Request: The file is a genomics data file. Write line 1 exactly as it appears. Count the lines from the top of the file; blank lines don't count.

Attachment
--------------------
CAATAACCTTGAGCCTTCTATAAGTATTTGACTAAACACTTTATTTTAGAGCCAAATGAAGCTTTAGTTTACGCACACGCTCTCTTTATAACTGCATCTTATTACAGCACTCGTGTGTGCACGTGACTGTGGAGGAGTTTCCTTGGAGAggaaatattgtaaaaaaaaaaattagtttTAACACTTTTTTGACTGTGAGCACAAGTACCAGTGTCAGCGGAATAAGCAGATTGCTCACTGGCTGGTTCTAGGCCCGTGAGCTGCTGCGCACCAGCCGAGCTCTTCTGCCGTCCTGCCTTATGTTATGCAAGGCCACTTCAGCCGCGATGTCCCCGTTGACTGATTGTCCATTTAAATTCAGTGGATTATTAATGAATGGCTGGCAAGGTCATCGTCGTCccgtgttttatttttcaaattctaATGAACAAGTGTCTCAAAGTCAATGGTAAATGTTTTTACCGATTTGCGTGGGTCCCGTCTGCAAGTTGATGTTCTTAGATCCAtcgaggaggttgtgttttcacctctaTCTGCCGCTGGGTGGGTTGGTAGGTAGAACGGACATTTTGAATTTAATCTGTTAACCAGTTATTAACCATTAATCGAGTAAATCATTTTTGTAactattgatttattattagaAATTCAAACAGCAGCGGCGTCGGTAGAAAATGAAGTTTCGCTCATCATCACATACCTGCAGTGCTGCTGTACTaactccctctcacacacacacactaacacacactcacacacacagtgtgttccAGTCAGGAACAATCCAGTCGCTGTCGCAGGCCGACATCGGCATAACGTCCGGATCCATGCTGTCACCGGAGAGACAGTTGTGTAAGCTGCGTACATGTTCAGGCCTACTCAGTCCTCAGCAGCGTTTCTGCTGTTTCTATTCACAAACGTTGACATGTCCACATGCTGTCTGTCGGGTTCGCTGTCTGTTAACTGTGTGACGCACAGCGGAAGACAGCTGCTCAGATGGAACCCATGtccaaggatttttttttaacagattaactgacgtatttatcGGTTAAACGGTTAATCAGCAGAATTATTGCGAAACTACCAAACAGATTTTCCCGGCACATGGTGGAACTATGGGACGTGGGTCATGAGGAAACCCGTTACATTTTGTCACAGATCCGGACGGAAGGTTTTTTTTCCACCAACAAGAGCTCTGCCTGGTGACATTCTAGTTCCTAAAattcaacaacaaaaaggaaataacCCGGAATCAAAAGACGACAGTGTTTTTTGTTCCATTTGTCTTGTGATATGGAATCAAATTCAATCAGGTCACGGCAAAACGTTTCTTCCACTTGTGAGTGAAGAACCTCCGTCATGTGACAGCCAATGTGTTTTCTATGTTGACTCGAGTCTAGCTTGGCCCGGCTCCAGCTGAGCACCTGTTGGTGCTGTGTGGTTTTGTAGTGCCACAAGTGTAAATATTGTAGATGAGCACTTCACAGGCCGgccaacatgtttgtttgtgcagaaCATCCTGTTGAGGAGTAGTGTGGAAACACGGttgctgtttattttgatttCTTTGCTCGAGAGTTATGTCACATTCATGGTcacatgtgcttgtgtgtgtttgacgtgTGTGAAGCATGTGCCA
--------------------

CAATAACCTTGAGCCTTCTATAAGTATTTGACTAAACACTTTATTTTAGAGCCAAATGAAGCTTTAGTTTACGCACACGCTCTCTTTATAACTGCATCTTATTACAGCACTCGTGTGTGCACGTGACTGTGGAGGAGTTTCCTTGGAGAggaaatattgtaaaaaaaaaaattagtttTAACACTTTTTTGACTGTGAGCACAAGTACCAGTGTCAGCGGAATAAGCAGATTGCTCACTGGCTGGTTCTAGGCCCGTGAGCTGCTGCGCACCAGCCGAGCTCTTCTGCCGTCCTGCCTTATGTTATGCAAGGCCACTTCAGCCGCGATGTCCCCGTTGACTGATTGTCCATTTAAATTCAGTGGATTATTAATGAATGGCTGGCAAGGTCATCGTCGTCccgtgttttatttttcaaattctaATGAACAAGTGTCTCAAAGTCAATGGTAAATGTTTTTACCGATTTGCGTGGGTCCCGTCTGCAAGTTGATGTTCTTAGATCCAtcgaggaggttgtgttttcacctctaTCTGCCGCTGGGTGGGTTGGTAGGTAGAACGGACATTTTGAATTTAATCTGTTAACCAGTTATTAACCATTAATCGAGTAAATCATTTTTGTAactattgatttattattagaAATTCAAACAGCAGCGGCGTCGGTAGAAAATGAAGTTTCGCTCATCATCACATACCTGCAGTGCTGCTGTACTaactccctctcacacacacacactaacacacactcacacacacagtgtgttccAGTCAGGAACAATCCAGTCGCTGTCGCAGGCCGACATCGGCATAACGTCCGGATCCATGCTGTCACCGGAGAGACAGTTGTGTAAGCTGCGTACATGTTCAGGCCTACTCAGTCCTCAGCAGCGTTTCTGCTGTTTCTATTCACAAACGTTGACATGTCCACATGCTGTCTGTCGGGTTCGCTGTCTGTTAACTGTGTGACGCACAGCGGAAGACAGCTGCTCAGATGGAACCCATGtccaaggatttttttttaacagattaactgacgtatttatcGGTTAAACGGTTAATCAGCAGAATTATTGCGAAACTACCAAACAGATTTTCCCGGCACATGGTGGAACTATGGGACGTGGGTCATGAGGAAACCCGTTACATTTTGTCACAGATCCGGACGGAAGGTTTTTTTTCCACCAACAAGAGCTCTGCCTGGTGACATTCTAGTTCCTAAAattcaacaacaaaaaggaaataacCCGGAATCAAAAGACGACAGTGTTTTTTGTTCCATTTGTCTTGTGATATGGAATCAAATTCAATCAGGTCACGGCAAAACGTTTCTTCCACTTGTGAGTGAAGAACCTCCGTCATGTGACAGCCAATGTGTTTTCTATGTTGACTCGAGTCTAGCTTGGCCCGGCTCCAGCTGAGCACCTGTTGGTGCTGTGTGGTTTTGTAGTGCCACAAGTGTAAATATTGTAGATGAGCACTTCACAGGCCGgccaacatgtttgtttgtgcagaaCATCCTGTTGAGGAGTAGTGTGGAAACACGGttgctgtttattttgatttCTTTGCTCGAGAGTTATGTCACATTCATGGTcacatgtgcttgtgtgtgtttgacgtgTGTGAAGCATGTGCCA